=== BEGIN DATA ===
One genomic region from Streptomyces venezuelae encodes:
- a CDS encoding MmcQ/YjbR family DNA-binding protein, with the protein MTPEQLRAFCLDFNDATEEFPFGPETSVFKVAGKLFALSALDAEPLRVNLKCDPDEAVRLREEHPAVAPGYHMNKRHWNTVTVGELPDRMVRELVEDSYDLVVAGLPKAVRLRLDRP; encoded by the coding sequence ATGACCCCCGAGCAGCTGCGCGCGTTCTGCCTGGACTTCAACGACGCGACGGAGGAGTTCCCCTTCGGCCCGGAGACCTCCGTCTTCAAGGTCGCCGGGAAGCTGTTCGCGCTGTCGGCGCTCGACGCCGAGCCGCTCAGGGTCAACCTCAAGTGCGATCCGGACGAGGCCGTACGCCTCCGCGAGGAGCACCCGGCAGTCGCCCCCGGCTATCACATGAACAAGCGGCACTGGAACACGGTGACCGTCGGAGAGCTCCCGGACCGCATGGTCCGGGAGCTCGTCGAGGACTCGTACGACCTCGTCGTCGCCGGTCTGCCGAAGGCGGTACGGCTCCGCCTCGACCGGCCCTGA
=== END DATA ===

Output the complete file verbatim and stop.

One genomic region from Streptomyces venezuelae encodes:
- a CDS encoding MmcQ/YjbR family DNA-binding protein, with the protein MTPEQLRAFCLDFNDATEEFPFGPETSVFKVAGKLFALSALDAEPLRVNLKCDPDEAVRLREEHPAVAPGYHMNKRHWNTVTVGELPDRMVRELVEDSYDLVVAGLPKAVRLRLDRP; encoded by the coding sequence ATGACCCCCGAGCAGCTGCGCGCGTTCTGCCTGGACTTCAACGACGCGACGGAGGAGTTCCCCTTCGGCCCGGAGACCTCCGTCTTCAAGGTCGCCGGGAAGCTGTTCGCGCTGTCGGCGCTCGACGCCGAGCCGCTCAGGGTCAACCTCAAGTGCGATCCGGACGAGGCCGTACGCCTCCGCGAGGAGCACCCGGCAGTCGCCCCCGGCTATCACATGAACAAGCGGCACTGGAACACGGTGACCGTCGGAGAGCTCCCGGACCGCATGGTCCGGGAGCTCGTCGAGGACTCGTACGACCTCGTCGTCGCCGGTCTGCCGAAGGCGGTACGGCTCCGCCTCGACCGGCCCTGA